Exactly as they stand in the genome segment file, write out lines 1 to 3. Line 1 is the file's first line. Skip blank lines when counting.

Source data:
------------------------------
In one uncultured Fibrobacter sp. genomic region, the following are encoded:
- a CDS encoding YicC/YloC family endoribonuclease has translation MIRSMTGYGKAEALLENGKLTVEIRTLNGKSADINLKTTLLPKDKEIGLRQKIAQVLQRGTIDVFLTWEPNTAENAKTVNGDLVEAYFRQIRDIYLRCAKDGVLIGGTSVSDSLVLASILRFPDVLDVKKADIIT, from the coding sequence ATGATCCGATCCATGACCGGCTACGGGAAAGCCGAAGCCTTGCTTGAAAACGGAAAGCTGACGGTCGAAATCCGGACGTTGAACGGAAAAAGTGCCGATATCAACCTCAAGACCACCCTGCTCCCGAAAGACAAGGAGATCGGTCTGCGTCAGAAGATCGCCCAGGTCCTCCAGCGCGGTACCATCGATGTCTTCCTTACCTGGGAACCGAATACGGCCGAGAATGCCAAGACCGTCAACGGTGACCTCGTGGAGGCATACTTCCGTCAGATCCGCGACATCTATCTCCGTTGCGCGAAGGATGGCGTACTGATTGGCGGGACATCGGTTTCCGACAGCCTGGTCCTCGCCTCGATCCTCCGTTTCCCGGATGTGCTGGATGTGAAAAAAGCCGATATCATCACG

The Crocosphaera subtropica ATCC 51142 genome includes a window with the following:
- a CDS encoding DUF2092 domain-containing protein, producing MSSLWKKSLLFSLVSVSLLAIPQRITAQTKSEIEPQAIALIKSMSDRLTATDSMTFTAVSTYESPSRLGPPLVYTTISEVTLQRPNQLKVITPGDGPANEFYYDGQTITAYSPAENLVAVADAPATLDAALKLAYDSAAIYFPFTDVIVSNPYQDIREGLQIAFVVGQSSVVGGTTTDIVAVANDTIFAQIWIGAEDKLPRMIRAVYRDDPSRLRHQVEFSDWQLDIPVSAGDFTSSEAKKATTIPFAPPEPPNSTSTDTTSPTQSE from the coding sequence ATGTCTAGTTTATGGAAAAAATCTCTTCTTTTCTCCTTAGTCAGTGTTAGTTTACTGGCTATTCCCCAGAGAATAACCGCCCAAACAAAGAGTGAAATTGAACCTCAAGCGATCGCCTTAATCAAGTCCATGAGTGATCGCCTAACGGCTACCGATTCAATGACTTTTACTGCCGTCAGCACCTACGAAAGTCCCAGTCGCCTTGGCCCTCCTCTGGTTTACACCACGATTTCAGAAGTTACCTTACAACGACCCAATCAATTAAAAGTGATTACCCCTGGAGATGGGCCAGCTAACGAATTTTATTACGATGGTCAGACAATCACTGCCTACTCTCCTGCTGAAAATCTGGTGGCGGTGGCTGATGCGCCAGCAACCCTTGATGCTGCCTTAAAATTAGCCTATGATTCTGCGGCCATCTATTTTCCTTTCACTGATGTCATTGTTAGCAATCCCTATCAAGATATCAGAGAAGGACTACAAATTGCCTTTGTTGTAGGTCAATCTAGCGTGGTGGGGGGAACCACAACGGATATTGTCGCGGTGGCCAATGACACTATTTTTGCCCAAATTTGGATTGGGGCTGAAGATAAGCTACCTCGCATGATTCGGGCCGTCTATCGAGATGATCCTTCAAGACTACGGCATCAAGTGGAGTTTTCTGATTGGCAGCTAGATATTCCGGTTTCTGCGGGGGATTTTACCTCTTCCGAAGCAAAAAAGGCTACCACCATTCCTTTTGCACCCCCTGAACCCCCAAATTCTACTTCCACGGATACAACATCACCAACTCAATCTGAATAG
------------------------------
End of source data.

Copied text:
In one uncultured Fibrobacter sp. genomic region, the following are encoded:
- a CDS encoding YicC/YloC family endoribonuclease has translation MIRSMTGYGKAEALLENGKLTVEIRTLNGKSADINLKTTLLPKDKEIGLRQKIAQVLQRGTIDVFLTWEPNTAENAKTVNGDLVEAYFRQIRDIYLRCAKDGVLIGGTSVSDSLVLASILRFPDVLDVKKADIIT, from the coding sequence ATGATCCGATCCATGACCGGCTACGGGAAAGCCGAAGCCTTGCTTGAAAACGGAAAGCTGACGGTCGAAATCCGGACGTTGAACGGAAAAAGTGCCGATATCAACCTCAAGACCACCCTGCTCCCGAAAGACAAGGAGATCGGTCTGCGTCAGAAGATCGCCCAGGTCCTCCAGCGCGGTACCATCGATGTCTTCCTTACCTGGGAACCGAATACGGCCGAGAATGCCAAGACCGTCAACGGTGACCTCGTGGAGGCATACTTCCGTCAGATCCGCGACATCTATCTCCGTTGCGCGAAGGATGGCGTACTGATTGGCGGGACATCGGTTTCCGACAGCCTGGTCCTCGCCTCGATCCTCCGTTTCCCGGATGTGCTGGATGTGAAAAAAGCCGATATCATCACG

The Crocosphaera subtropica ATCC 51142 genome includes a window with the following: